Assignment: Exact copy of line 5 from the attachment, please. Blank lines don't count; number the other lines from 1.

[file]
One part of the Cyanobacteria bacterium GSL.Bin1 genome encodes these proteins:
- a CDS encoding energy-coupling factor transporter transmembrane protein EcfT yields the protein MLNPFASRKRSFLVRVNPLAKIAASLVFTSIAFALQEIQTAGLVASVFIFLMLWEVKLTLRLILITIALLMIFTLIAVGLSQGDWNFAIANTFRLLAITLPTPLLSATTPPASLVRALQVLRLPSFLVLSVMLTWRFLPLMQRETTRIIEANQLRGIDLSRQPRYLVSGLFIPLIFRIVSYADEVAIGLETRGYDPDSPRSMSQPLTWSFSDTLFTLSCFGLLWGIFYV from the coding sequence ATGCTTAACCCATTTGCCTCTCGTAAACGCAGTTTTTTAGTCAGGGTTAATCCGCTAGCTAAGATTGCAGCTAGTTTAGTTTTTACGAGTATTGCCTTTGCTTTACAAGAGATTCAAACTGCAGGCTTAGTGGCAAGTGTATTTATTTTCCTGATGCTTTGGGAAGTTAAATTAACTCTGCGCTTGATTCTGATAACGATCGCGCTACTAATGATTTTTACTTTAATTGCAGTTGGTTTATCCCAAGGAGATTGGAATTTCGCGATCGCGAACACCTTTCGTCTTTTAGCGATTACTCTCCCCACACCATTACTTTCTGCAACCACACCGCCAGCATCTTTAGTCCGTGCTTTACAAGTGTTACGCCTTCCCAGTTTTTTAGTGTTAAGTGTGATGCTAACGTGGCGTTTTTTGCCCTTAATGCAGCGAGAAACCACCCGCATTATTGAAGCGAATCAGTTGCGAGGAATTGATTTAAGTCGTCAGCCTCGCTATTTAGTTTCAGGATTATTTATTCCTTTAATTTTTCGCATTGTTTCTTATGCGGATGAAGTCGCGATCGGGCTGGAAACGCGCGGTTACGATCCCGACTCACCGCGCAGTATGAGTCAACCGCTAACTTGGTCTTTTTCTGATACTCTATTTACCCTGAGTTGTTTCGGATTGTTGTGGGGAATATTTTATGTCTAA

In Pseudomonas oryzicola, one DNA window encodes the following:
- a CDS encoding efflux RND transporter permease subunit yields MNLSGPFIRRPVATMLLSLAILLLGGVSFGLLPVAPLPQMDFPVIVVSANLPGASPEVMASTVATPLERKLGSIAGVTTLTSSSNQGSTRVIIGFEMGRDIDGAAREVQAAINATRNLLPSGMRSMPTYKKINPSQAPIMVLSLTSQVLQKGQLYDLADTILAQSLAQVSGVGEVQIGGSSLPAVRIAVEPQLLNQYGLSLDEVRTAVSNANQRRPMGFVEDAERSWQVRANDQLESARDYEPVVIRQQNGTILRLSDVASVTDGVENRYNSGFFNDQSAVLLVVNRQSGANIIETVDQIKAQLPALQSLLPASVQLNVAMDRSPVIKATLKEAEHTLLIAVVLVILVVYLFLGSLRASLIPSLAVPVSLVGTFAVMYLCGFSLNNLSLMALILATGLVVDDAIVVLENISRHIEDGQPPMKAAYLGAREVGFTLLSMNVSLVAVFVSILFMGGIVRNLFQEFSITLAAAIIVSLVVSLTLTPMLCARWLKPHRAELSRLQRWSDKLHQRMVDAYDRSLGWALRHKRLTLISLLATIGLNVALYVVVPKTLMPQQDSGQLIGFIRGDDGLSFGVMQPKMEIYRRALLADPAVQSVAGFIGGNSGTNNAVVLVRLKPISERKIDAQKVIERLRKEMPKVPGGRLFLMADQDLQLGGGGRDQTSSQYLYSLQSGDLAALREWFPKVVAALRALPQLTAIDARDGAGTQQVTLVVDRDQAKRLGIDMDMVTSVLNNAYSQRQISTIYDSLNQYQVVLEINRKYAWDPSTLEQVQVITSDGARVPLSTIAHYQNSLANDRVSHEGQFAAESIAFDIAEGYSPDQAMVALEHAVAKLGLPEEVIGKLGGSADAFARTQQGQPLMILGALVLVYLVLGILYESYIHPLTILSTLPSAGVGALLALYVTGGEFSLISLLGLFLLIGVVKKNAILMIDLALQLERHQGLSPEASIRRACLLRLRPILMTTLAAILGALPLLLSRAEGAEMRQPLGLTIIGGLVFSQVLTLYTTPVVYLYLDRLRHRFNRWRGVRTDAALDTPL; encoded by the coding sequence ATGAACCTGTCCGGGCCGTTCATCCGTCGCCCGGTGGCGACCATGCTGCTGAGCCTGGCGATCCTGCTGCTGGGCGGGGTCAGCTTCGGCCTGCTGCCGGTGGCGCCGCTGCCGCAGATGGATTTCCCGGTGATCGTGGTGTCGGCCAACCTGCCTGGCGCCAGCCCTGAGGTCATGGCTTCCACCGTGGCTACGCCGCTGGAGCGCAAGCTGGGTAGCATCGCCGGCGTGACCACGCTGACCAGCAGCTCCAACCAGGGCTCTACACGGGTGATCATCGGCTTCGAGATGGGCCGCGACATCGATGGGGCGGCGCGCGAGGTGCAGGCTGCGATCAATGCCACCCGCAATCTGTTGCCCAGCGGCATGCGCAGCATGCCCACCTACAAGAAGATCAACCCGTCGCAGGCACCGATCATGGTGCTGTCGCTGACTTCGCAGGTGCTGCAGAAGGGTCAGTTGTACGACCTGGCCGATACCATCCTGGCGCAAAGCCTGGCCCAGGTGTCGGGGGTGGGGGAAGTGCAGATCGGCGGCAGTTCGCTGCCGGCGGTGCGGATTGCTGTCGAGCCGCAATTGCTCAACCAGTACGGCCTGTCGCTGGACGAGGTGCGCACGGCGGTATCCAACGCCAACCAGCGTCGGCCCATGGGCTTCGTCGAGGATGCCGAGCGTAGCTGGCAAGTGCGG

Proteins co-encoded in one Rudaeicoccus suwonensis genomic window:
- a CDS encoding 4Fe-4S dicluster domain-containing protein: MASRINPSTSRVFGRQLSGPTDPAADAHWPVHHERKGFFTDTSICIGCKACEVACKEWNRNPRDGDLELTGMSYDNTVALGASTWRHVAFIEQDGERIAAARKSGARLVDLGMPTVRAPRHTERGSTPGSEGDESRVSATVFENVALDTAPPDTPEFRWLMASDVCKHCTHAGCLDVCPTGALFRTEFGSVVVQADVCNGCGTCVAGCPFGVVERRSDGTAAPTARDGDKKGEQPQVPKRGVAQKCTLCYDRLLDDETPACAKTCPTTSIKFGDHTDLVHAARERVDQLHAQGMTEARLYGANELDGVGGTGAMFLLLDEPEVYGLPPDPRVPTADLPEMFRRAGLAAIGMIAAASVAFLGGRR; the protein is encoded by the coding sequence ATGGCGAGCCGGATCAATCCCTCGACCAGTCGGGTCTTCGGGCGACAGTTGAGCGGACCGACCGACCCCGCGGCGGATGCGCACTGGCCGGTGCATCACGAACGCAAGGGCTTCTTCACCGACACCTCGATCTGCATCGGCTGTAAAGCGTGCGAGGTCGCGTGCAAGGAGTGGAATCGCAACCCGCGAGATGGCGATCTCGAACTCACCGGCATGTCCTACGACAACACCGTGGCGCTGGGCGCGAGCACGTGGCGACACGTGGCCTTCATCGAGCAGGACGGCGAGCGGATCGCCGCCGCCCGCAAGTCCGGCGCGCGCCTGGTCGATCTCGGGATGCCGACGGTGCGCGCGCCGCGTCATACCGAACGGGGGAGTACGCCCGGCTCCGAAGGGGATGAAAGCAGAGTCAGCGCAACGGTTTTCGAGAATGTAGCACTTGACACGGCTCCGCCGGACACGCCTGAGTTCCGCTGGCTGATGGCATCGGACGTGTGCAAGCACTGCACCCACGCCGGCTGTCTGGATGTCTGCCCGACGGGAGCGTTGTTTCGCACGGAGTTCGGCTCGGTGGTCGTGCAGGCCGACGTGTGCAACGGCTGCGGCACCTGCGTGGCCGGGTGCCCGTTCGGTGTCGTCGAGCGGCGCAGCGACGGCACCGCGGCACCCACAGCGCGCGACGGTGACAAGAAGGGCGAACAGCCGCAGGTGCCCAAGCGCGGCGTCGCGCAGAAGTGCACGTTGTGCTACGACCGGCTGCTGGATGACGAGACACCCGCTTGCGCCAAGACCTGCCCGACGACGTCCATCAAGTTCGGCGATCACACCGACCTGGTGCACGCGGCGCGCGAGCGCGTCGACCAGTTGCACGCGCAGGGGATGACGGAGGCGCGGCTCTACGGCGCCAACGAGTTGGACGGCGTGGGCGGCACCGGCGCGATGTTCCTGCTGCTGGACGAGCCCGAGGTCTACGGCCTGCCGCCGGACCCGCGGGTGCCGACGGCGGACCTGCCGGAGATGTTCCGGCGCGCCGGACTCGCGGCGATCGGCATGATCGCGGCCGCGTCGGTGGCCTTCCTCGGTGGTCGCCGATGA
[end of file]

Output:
Proteins co-encoded in one Rudaeicoccus suwonensis genomic window: